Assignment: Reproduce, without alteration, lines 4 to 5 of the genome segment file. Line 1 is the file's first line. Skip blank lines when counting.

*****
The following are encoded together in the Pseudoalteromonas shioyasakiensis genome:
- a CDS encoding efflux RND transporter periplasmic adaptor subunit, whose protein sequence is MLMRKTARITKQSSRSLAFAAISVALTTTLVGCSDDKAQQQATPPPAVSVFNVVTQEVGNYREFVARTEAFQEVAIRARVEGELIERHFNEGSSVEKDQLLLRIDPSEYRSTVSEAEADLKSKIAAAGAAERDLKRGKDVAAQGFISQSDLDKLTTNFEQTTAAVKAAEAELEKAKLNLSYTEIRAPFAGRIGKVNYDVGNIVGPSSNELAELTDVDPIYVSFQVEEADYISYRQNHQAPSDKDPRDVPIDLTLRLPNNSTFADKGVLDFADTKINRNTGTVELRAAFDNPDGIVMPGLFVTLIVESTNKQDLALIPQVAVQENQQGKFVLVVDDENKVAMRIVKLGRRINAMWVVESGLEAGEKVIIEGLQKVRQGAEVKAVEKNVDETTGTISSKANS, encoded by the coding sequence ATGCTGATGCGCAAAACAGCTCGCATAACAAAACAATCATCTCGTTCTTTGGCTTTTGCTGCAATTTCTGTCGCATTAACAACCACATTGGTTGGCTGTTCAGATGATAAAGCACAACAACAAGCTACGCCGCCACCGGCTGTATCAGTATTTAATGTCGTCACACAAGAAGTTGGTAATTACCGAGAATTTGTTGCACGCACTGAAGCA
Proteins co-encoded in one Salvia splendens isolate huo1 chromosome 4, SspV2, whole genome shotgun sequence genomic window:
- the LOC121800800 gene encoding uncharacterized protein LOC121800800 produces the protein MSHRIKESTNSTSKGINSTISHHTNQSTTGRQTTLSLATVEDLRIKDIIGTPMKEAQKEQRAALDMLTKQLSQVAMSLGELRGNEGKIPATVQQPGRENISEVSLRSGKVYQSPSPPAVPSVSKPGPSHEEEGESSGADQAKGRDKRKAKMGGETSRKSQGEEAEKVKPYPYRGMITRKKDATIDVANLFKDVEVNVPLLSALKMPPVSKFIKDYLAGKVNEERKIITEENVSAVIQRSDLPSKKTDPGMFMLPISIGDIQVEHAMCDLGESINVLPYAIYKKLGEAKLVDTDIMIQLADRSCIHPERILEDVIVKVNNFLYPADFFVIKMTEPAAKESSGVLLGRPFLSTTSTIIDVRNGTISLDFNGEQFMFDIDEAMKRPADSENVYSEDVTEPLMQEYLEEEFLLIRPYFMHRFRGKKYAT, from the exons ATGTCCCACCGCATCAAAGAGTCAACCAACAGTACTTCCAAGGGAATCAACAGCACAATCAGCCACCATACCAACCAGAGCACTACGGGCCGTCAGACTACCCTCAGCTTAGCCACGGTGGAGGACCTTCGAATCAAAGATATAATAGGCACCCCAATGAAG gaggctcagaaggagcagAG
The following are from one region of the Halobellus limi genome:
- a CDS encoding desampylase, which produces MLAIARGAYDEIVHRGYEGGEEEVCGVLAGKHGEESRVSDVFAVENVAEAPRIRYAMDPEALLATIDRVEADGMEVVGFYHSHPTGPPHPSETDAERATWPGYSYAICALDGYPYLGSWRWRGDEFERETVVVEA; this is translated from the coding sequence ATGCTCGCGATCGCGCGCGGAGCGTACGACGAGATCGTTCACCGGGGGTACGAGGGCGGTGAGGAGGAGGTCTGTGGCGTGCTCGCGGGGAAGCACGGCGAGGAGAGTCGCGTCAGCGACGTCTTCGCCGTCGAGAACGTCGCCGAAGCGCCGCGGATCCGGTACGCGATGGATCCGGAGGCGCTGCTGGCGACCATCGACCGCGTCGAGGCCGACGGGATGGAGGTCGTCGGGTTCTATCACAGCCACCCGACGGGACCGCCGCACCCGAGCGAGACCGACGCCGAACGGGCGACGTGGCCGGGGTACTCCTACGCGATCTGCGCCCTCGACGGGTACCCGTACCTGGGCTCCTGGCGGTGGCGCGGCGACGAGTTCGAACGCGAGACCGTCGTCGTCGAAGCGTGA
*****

- the LOC121800800 gene encoding uncharacterized protein LOC121800800 produces the protein MSHRIKESTNSTSKGINSTISHHTNQSTTGRQTTLSLATVEDLRIKDIIGTPMKEAQKEQRAALDMLTKQLSQVAMSLGELRGNEGKIPATVQQPGRENISEVSLRSGKVYQSPSPPAVPSVSKPGPSHEEEGESSGADQAKGRDKRKAKMGGETSRKSQGEEAEKVKPYPYRGMITRKKDATIDVANLFKDVEVNVPLLSALKMPPVSKFIKDYLAGKVNEERKIITEENVSAVIQRSDLPSKKTDPGMFMLPISIGDIQVEHAMCDLGESINVLPYAIYKKLGEAKLVDTDIMIQLADRSCIHPERILEDVIVKVNNFLYPADFFVIKMTEPAAKESSGVLLGRPFLSTTSTIIDVRNGTISLDFNGEQFMFDIDEAMKRPADSENVYSEDVTEPLMQEYLEEEFLLIRPYFMHRFRGKKYAT, from the exons ATGTCCCACCGCATCAAAGAGTCAACCAACAGTACTTCCAAGGGAATCAACAGCACAATCAGCCACCATACCAACCAGAGCACTACGGGCCGTCAGACTACCCTCAGCTTAGCCACGGTGGAGGACCTTCGAATCAAAGATATAATAGGCACCCCAATGAAG gaggctcagaaggagcagAG
The following are from one region of the Halobellus limi genome: